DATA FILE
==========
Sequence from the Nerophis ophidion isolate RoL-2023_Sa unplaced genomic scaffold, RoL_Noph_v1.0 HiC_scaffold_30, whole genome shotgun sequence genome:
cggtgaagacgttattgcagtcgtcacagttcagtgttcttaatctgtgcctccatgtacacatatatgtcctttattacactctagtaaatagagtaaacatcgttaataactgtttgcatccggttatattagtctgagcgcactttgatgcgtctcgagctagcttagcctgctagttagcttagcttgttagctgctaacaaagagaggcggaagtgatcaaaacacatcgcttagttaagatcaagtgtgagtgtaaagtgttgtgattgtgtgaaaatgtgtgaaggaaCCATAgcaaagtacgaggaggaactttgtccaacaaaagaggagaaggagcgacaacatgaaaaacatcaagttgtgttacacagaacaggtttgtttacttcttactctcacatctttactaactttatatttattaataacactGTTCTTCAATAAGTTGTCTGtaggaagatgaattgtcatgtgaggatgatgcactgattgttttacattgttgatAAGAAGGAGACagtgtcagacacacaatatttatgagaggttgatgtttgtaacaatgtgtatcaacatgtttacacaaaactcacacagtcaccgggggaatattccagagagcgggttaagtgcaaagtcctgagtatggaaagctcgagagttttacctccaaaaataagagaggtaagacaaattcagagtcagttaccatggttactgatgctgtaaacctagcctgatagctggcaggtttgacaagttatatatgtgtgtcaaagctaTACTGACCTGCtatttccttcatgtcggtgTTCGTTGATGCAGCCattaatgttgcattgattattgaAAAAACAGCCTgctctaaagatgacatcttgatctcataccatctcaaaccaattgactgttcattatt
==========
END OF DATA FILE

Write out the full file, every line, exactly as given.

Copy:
Sequence from the Nerophis ophidion isolate RoL-2023_Sa unplaced genomic scaffold, RoL_Noph_v1.0 HiC_scaffold_30, whole genome shotgun sequence genome:
cggtgaagacgttattgcagtcgtcacagttcagtgttcttaatctgtgcctccatgtacacatatatgtcctttattacactctagtaaatagagtaaacatcgttaataactgtttgcatccggttatattagtctgagcgcactttgatgcgtctcgagctagcttagcctgctagttagcttagcttgttagctgctaacaaagagaggcggaagtgatcaaaacacatcgcttagttaagatcaagtgtgagtgtaaagtgttgtgattgtgtgaaaatgtgtgaaggaaCCATAgcaaagtacgaggaggaactttgtccaacaaaagaggagaaggagcgacaacatgaaaaacatcaagttgtgttacacagaacaggtttgtttacttcttactctcacatctttactaactttatatttattaataacactGTTCTTCAATAAGTTGTCTGtaggaagatgaattgtcatgtgaggatgatgcactgattgttttacattgttgatAAGAAGGAGACagtgtcagacacacaatatttatgagaggttgatgtttgtaacaatgtgtatcaacatgtttacacaaaactcacacagtcaccgggggaatattccagagagcgggttaagtgcaaagtcctgagtatggaaagctcgagagttttacctccaaaaataagagaggtaagacaaattcagagtcagttaccatggttactgatgctgtaaacctagcctgatagctggcaggtttgacaagttatatatgtgtgtcaaagctaTACTGACCTGCtatttccttcatgtcggtgTTCGTTGATGCAGCCattaatgttgcattgattattgaAAAAACAGCCTgctctaaagatgacatcttgatctcataccatctcaaaccaattgactgttcattatt